Over the past five years, ten states and several local jurisdictions across the country have passed wage transparency laws in an effort to address gender and racial wage disparities. Wage transparency laws may apply to wage range disclosures and promotional opportunities in job advertisements, among current employees and job applicants. In this changing landscape, employers must be diligent in order to comply with these laws, given their variety with respect to who must receive disclosures, which factual circumstances trigger disclosure requirements, and what information ...
Misclassifying workers as independent contractors rather than employees is a costly mistake. Among the many issues arising from misclassification is potential liability under federal and state minimum wage and overtime laws. As the laws continue to change and develop, so do the risks to contracting entities.
Connecticut appears poised to become the next state to raise its minimum wage to $15 per hour, following the trend set by California, Illinois, Massachusetts, New Jersey, New York, and most recently Maryland, in addition to numerous local jurisdictions. Governor Ed Lamont is expected to sign H.B. 5004, which passed the state’s House and Senate earlier this month.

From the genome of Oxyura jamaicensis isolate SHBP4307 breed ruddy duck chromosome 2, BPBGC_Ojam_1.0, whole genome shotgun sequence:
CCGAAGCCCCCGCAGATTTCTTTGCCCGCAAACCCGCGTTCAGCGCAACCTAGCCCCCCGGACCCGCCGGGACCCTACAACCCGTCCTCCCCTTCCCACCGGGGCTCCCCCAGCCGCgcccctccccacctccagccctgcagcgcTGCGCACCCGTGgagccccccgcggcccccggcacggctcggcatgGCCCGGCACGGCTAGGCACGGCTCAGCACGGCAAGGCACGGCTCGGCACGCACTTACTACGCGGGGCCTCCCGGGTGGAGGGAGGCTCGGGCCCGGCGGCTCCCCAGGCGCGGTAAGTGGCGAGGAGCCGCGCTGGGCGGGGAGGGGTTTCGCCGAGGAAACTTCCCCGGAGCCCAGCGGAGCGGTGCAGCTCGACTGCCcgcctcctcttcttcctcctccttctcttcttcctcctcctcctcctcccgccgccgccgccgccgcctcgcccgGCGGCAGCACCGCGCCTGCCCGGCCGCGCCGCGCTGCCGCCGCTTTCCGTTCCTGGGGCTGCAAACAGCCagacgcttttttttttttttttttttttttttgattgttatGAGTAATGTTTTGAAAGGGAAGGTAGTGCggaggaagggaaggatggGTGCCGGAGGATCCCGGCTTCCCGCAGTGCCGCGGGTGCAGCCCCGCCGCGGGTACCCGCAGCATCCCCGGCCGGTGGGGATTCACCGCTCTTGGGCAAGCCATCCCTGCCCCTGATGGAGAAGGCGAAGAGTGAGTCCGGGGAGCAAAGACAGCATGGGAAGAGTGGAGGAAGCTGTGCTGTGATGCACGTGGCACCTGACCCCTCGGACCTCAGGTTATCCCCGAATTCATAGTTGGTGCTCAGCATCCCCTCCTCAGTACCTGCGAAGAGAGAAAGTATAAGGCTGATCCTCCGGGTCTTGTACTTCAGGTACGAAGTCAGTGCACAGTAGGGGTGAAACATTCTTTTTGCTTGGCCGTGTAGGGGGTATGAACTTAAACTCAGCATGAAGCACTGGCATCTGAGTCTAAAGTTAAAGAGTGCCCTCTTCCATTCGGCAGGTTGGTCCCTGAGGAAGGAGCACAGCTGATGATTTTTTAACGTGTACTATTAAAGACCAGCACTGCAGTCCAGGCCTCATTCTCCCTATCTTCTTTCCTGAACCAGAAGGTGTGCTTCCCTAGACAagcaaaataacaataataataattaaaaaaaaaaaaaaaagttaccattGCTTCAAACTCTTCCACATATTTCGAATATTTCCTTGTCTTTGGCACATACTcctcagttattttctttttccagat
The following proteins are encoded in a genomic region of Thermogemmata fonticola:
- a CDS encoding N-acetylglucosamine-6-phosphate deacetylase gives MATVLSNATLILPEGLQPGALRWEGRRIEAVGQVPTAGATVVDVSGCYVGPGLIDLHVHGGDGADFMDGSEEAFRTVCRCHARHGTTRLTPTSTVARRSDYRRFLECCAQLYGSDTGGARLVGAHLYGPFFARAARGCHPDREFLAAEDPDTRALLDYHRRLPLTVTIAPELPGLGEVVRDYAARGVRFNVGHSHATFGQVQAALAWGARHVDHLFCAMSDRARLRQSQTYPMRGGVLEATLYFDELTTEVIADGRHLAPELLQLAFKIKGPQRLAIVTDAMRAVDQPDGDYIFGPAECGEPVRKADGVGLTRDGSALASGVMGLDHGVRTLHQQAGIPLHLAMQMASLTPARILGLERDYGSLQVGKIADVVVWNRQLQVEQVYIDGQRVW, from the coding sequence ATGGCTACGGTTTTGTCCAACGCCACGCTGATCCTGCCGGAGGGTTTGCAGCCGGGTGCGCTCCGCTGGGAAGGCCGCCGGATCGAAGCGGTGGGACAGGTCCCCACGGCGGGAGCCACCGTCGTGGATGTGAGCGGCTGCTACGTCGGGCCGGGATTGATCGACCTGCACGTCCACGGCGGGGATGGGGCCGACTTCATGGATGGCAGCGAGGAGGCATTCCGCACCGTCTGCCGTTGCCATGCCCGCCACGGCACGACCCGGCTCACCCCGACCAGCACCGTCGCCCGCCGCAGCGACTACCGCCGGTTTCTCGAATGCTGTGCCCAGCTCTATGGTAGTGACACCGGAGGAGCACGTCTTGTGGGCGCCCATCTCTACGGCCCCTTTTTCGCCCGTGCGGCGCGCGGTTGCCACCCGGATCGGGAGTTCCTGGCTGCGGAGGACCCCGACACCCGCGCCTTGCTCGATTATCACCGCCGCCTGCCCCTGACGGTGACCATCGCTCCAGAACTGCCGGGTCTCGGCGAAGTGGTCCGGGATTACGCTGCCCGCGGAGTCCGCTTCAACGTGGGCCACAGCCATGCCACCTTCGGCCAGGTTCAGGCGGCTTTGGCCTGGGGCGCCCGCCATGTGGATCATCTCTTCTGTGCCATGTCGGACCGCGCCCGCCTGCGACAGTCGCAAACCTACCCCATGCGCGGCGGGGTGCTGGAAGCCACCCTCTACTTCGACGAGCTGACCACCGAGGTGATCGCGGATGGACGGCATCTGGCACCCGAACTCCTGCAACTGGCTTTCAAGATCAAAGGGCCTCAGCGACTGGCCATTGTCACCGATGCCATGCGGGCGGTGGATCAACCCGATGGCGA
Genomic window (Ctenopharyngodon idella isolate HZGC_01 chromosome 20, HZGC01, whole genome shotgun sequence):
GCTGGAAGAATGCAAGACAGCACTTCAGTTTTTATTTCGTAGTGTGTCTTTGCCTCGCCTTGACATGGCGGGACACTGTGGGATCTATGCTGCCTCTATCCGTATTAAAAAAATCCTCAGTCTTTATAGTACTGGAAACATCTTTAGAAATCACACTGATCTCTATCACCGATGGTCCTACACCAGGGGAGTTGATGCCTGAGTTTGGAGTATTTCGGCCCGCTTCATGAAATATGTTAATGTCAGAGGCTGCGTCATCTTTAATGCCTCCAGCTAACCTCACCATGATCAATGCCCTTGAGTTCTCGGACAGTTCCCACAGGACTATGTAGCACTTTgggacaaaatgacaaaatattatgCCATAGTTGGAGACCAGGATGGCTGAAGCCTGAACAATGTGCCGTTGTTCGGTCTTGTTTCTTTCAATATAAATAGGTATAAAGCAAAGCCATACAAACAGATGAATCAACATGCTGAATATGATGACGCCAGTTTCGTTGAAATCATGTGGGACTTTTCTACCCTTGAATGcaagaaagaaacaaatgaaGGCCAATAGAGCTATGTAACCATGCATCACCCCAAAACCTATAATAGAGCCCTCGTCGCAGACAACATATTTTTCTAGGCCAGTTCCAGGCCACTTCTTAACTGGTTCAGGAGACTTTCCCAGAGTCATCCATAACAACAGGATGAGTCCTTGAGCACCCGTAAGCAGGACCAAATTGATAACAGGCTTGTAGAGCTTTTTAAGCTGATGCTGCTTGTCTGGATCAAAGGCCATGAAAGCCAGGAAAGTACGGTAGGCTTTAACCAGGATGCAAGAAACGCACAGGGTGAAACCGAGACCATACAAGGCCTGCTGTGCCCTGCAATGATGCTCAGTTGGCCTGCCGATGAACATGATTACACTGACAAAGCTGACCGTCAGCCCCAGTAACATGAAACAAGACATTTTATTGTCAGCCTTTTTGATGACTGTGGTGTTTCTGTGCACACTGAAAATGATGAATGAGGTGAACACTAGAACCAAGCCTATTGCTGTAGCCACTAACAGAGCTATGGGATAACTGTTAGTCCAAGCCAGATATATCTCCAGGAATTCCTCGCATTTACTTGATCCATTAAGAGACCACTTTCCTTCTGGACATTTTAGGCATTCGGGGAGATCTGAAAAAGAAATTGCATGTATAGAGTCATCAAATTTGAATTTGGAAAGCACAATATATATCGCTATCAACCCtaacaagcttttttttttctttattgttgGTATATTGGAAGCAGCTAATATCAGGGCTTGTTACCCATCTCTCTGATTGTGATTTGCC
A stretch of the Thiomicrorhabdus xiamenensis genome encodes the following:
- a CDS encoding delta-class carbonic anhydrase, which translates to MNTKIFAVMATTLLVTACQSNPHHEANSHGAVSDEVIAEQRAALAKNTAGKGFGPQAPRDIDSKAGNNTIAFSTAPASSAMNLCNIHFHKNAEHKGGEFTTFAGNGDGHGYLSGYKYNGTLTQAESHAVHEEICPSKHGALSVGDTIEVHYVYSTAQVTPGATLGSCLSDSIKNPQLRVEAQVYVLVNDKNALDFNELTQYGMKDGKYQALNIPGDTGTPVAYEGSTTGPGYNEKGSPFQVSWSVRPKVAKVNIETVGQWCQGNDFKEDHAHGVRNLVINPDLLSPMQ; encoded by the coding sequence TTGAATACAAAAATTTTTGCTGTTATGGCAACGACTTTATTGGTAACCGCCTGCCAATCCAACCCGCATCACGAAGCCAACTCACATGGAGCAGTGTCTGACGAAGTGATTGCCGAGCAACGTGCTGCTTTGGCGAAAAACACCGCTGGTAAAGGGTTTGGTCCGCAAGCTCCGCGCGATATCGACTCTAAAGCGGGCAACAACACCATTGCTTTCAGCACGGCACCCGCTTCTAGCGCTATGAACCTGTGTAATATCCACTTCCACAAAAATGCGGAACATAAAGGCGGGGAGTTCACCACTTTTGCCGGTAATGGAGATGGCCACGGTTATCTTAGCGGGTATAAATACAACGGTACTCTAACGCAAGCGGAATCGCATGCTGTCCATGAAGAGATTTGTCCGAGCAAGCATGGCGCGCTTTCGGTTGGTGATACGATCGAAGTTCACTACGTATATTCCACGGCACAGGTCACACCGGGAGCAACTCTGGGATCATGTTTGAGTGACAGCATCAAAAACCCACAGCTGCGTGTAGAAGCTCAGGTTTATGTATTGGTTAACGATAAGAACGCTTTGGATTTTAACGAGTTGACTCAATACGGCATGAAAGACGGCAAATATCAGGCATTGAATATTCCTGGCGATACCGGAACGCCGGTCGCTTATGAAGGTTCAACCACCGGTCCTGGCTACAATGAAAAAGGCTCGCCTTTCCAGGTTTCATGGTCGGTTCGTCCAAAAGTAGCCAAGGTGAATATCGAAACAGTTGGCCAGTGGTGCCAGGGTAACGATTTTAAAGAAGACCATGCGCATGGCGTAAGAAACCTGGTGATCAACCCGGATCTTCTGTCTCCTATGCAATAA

Under the bill, the state’s current minimum wage of $10.10 will increase to $11 on October 1, 2019. From there, it will increase one dollar every eleven months until it reaches $15 on June 1, 2023. Thereafter, increases ...
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In a potentially significant decision following the New Jersey Supreme Court’s ruling in Hargrove v. Sleepy’s, LLC, 220 N.J. 289 (2015), a New Jersey appellate panel held, in Garden State Fireworks, Inc. v. New Jersey Department of Labor ...
Wage-hour lawsuits filed under the federal Fair Labor Standards Act (FLSA) represent one of the fastest growing and most problematic areas of litigation facing employers today, especially when such cases are brought as collective actions. A recent Supreme Court case based in class action analysis provides a potentially-useful analog for employers to stave off such collective actions.
Class action criteria are set forth in Fed. R. Civ. P. 23, and they allow for one or more individual named plaintiffs to sue on behalf of a large – sometimes very large – group of ...
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